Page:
By Ben Sawyer, Consulting Architect, LogicsOne
As a software engineer it is very easy to, well, over-engineer something. But, just because you *can* do something doesn't mean you *should* do something. For example, I can get a tattoo but I shouldn't. That being said, I did get a tattoo a while back so don't judge me. Okay, back to the point. In these days, where for almost any project it's hard to control scope, it's very easy for an engineer to go above and beyond what is required because often times they will build something because they think it's cool. These ideas are often not vetted with the internal team or, even more tragically, the client. And, while the idea may actually be great, the engineer has unknowingly increased the duration of the project significantly because, now, not only will time be used to implement some feature but more time is needed to test how that feature may affect the many other "known" features of a product or service.
There is no better example of simplicity than Apple. Steve Jobs was fanatical about keeping its products as simple as possible. If you think about it, the more features and moving parts a product has can very easily lead to more confusion. There is a lot of up front work (a lot) that needs to be considered about how a user *should* (there's that word again) use a product...in other words how to control their experience. My 3-year old son was able to navigate his way around my iPhone in a matter of days so that speaks volumes to its usability. My mom still calls me once a week with an iPhone question and that speaks to her age.
For anyone who builds a product or delivers a service, it is crucial to not only consider how someone should consume their product but also how they shouldn't. In other words, don't let them shoot themselves in the foot (sorry Plaxico Burress). In terms of configuring or customizing a piece of software, many have options that are grouped under a "Basic" or "Advanced" group. The goal is to protect the users from themselves because if my mom ends up in the "Advanced" settings, I will most likely get a phone call in a matter of minutes (unless she's managed to disable her phone).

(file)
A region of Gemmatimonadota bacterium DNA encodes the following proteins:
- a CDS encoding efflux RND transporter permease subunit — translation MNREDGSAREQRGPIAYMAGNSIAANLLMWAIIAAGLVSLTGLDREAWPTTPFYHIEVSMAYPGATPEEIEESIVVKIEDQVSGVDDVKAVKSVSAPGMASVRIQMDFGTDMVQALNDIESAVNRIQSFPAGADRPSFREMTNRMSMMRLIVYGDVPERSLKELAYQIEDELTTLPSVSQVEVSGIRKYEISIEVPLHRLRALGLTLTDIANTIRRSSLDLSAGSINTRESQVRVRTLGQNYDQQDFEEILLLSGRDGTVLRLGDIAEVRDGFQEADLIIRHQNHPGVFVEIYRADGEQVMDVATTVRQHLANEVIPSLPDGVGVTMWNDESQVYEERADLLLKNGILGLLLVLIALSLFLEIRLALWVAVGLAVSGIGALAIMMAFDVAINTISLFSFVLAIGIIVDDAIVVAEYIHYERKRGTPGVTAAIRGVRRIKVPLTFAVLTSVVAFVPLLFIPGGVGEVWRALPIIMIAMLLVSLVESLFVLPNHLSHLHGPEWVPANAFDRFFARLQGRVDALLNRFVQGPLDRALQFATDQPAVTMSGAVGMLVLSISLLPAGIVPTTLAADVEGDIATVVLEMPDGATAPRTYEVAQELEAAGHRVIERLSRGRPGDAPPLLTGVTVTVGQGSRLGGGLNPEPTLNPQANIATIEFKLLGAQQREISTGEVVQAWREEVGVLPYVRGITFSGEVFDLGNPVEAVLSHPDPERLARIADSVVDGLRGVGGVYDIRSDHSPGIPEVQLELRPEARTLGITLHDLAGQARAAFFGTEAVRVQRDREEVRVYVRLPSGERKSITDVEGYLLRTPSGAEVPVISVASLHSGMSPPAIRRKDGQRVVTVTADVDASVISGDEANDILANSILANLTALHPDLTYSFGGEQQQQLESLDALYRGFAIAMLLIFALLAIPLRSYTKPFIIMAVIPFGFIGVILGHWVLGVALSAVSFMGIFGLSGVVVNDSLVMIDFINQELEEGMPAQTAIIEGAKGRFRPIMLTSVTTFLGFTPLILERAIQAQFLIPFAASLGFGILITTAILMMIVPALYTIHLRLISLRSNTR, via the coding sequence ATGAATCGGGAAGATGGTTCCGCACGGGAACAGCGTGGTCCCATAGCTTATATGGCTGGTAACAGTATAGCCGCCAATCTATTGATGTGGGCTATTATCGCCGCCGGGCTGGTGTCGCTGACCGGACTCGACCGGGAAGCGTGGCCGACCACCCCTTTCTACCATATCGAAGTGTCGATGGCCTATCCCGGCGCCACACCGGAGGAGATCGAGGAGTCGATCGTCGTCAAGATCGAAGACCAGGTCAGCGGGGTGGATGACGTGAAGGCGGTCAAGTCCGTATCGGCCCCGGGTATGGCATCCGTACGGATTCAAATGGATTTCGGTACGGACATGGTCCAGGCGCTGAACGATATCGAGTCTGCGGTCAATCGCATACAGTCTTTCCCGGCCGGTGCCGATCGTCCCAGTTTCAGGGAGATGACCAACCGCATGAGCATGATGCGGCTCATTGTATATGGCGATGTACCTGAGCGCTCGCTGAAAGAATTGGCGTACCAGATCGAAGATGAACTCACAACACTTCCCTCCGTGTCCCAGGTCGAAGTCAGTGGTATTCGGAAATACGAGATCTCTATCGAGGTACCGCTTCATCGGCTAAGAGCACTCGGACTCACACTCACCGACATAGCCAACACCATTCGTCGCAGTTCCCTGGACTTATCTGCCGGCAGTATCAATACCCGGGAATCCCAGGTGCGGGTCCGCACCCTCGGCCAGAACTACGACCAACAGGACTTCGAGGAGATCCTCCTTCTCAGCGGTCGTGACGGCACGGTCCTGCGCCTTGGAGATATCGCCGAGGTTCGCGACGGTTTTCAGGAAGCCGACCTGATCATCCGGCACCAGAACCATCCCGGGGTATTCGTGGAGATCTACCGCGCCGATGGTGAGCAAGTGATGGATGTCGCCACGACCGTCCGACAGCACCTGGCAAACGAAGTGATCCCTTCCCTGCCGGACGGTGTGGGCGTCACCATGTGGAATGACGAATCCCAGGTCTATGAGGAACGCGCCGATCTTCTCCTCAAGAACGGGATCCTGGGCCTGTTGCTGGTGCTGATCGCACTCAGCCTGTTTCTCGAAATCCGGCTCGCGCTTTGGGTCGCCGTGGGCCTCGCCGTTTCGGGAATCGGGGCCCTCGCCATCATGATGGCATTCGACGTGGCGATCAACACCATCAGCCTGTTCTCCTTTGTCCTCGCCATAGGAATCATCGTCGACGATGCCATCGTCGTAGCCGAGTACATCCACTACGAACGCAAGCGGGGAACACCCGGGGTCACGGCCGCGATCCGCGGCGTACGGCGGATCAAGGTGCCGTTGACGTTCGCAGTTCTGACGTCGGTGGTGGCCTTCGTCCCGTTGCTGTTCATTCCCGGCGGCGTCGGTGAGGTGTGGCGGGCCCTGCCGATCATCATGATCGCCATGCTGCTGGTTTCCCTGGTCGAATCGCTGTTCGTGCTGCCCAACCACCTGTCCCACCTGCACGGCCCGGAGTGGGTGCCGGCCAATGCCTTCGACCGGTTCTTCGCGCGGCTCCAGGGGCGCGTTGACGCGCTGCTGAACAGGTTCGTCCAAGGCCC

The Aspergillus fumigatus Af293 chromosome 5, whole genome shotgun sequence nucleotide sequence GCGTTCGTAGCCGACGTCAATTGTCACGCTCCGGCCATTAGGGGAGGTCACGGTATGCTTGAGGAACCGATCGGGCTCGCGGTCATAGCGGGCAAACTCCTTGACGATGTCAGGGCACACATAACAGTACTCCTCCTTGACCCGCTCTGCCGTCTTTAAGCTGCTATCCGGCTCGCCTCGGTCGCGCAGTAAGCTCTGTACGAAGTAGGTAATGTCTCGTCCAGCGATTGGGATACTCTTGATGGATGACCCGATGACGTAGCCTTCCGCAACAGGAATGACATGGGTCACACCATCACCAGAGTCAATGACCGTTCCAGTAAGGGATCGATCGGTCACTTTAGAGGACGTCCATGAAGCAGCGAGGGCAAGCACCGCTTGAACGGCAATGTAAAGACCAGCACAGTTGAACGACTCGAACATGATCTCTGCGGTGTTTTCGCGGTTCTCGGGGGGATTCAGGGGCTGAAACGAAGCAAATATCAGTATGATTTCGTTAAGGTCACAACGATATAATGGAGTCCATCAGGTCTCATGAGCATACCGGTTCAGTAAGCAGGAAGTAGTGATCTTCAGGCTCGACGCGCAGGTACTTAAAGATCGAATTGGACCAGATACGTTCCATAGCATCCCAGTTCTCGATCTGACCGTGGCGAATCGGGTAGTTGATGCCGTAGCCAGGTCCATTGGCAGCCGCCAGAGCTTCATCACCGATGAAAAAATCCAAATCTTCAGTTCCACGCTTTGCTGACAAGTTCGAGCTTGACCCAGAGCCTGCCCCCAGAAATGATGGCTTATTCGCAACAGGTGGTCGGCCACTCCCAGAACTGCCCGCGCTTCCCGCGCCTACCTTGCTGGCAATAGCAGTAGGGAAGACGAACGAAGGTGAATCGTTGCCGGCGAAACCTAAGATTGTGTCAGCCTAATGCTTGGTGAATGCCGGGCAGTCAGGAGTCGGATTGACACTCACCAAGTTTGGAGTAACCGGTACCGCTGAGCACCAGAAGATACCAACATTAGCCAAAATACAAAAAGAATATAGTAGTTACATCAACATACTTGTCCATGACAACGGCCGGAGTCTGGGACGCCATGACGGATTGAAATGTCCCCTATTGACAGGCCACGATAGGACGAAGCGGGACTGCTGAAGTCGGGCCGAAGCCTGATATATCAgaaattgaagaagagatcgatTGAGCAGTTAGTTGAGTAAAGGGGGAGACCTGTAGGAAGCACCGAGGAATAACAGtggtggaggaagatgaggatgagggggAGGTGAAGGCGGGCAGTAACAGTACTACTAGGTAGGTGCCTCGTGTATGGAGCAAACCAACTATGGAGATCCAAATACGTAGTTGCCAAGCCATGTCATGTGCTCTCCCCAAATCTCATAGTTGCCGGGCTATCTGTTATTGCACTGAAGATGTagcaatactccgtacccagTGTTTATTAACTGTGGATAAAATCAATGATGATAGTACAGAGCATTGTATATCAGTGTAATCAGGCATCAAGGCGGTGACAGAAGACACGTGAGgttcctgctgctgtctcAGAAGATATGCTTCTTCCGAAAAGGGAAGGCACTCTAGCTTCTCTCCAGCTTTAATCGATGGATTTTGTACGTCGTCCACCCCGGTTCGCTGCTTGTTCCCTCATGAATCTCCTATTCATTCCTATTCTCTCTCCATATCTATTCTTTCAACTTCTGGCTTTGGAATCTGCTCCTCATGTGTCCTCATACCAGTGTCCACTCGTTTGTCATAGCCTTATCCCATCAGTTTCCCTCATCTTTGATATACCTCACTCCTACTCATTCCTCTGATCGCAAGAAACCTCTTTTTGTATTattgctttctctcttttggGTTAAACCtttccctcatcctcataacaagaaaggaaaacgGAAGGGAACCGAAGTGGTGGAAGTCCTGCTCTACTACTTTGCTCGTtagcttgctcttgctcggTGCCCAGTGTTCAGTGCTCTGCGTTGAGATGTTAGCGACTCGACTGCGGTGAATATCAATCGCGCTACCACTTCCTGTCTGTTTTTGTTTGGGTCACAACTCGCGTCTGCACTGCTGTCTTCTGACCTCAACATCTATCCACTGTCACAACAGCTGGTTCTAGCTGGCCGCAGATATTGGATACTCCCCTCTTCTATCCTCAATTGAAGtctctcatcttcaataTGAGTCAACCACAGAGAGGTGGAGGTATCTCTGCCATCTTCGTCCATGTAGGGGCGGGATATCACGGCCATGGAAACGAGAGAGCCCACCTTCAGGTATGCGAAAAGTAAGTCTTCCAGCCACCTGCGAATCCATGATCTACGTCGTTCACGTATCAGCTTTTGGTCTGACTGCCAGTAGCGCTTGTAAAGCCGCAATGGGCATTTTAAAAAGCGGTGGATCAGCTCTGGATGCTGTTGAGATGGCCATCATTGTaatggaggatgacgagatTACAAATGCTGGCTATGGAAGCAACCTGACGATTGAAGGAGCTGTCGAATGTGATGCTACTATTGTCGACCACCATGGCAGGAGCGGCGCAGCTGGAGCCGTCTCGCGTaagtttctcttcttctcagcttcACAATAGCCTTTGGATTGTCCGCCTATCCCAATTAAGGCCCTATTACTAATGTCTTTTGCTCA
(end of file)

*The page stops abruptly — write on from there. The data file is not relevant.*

So what does usability have to do with the cloud? Lots. As companies expand their datacenters, move some resources to the public cloud, and in general add more moving parts, it's crucial to make sure all those products work together nicely and, if possible, are able to be managed as easily and in as few "places" as possible. Think of the famous new buzzword, Single Pane of Glass. That very phrase implies that there is a bunch of stuff going on under the covers which therefore necessitates having an easy place to control, monitor, and use all the moving parts. Regardless of what products companies use, they need to make certain that it's not just the guts and plumbing of the product that's important, it's how you may manage them. Simplicity is even more important as people move to the public cloud where in many cases a user has little control over the UI (user interface) which must be used to manage those resources. That’s why it’s key to find a tool which can not only integrate with a company’s existing private infrastructure but also any one of the many public service providers out there. Any large service provider will provide a public API (a way for your code to call their code) so that you can manipulate the underlying resources without having to use their front-end application.
Wouldn't it be great if there was a product out there that allowed people to monitor & manage their entire infrastructure from a single place? Well, it just so happens there is…GreenPages’ Cloud Management as a Service solution, a.k.a., CMaaS. This product takes all the hard work from thousands of hours of development & presents the abundance of information in a very easy to use interface. But don’t be fooled by its simplicity; Steve Ballmer said the iPhone would never take off. Appreciate the amount of work that went into understanding how someone would use it in addition to how someone could use it. Bottom line…don’t be a Steve Ballmer.
To learn more about Cloud Management as a Service and the importance of hybrid cloud management in today’s IT landscape, download this free whitepaper. To contact us for more information on GreenPages CMaaS offering, click here!